In South Carolina, 120 service members were activated and many have been assisting stranded motorists, tweets from the South Carolina National Guard show.
And in Virginia, 75 service members were staged for storm response, including “personnel with chain saws for clearing fallen trees and heavy duty tactical vehicles capable of traveling through deep snow at key locations,” the Virginia National Guard said in a news release.
Virginia State Police responded to nearly 1,000 traffic crashes and disabled vehicles Sunday across the state the agency said. The incidents were “mostly vehicle damage,” and there were no reported traffic deaths, it said in a tweet.
Accidents also were reported Sunday across north Georgia, the National Weather Service office in Atlanta reported, and Gov. Brian Kemp asked residents to stay off roads.
“Potential for black ice tonight with the temperatures dropping down into the 20s, so please stay off the roads tonight and tomorrow, if at all possible. It’s going to be very treacherous in a lot of parts of our state,” Kemp said Sunday on Twitter. “Also, the potential for downed power lines is very high right now. So, the less traffic we have on the roads the easier it is for our partners to clear the roads and restore power.”
Storm spawned tornadoes in Florida
The winter storm treated some residents of the Florida Panhandle to rare snow flurries Sunday. The National Weather Service in Mobile, Alabama, tweeted a Pensacola, Florida, resident’s video of flurries at his home and traces were reported in nearby Walnut Hill.
But the system brought much more dangerous conditions to southwest Florida, where at least two tornadoes destroyed at least 28 homes in Lee County and damaged others, officials said.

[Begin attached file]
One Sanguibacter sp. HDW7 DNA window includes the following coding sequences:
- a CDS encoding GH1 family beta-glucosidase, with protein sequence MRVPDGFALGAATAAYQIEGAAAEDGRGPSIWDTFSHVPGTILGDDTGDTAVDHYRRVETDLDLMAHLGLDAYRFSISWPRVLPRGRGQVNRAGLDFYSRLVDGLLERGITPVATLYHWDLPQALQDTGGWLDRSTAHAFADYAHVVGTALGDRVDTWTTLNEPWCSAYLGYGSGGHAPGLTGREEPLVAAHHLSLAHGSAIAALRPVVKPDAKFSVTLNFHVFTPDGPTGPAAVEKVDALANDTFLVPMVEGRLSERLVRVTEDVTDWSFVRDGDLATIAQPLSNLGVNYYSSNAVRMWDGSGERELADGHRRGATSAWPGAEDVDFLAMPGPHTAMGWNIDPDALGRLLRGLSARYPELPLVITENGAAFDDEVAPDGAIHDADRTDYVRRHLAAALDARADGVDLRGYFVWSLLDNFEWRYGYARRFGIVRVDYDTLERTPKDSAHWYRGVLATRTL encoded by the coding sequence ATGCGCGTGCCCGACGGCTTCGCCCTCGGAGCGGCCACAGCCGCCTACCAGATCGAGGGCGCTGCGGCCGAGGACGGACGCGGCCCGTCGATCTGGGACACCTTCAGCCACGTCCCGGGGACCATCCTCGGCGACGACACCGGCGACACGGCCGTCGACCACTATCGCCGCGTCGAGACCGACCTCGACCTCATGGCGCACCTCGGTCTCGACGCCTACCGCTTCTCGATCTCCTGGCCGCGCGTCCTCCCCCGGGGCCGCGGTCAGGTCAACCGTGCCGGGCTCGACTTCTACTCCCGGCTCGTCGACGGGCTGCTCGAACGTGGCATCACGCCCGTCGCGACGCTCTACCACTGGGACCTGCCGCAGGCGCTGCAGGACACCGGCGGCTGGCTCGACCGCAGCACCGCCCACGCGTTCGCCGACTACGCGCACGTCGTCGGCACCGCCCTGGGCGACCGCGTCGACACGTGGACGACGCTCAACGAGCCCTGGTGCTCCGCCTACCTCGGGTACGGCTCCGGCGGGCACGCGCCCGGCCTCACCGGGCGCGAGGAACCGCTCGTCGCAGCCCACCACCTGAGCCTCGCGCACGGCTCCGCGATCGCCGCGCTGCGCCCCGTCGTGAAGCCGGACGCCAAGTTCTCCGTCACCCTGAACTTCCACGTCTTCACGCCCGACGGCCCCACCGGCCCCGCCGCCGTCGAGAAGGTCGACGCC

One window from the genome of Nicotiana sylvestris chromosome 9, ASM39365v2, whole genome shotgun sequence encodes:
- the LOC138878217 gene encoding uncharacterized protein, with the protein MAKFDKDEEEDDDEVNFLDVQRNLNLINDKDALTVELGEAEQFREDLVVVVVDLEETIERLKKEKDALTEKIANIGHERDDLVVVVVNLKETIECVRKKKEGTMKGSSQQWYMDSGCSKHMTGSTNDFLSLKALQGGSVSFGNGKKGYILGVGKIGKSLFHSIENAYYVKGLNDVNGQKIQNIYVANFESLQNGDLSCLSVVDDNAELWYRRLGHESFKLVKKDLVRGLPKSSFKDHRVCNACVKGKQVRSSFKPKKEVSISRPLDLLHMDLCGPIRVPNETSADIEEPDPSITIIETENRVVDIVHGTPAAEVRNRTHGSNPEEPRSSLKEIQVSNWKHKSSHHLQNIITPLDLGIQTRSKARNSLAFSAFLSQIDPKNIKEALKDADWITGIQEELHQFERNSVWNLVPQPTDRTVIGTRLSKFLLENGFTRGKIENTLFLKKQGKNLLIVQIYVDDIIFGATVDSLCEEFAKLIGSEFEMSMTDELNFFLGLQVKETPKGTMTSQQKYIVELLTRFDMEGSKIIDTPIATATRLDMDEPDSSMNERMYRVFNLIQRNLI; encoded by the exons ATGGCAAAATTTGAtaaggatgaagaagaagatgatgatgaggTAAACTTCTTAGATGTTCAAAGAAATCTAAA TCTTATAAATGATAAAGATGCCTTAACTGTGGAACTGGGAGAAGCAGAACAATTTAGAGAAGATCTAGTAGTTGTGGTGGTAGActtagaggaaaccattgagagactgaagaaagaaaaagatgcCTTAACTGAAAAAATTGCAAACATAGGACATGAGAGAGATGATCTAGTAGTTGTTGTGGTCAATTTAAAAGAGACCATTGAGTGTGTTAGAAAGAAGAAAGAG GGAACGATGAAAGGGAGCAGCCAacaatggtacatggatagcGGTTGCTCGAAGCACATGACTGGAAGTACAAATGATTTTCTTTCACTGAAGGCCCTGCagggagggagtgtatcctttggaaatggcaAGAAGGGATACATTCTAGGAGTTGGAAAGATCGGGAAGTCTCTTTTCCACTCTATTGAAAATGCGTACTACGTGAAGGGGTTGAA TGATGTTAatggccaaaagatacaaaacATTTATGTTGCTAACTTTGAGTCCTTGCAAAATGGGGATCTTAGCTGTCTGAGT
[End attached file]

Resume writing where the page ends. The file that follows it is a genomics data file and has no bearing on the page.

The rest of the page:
At least 62 homes are currently “unlivable,” said Cecil Pendergrass, cochairman of the county’s board of commissioners, at a news conference.
One twister was an EF2 tornado with maximum winds of 118 mph. It may have completely destroyed 30 mobile homes of the 108 mobile homes damaged near Fort Myers, according to a damage survey by the National Weather Service.
Four injuries were reported, but no one was taken to a hospital, officials said.
In Charlotte County, north of Fort Myers, an EF1 tornado with winds of 110 mph left behind a path of destruction, according to the weather service.
“A waterspout moved across Gasparilla sound near Boca Grande Causeway before then moved ashore as a short-lived tornado near Placida damaging at least 35 homes and a marina storage facility,” the weather service said in a bulletin.
No one was injured, but some residents have been displaced, the Charlotte County government said in a tweet.
Correction: An earlier version of this story gave the wrong state for a city that could face icing issues. It is Charleston, West Virginia.
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CNN’s Haley Brink, Gene Norman, Chris Boyette, Claudia Dominguez, Joe Sutton and Tina Burnside contributed to this report.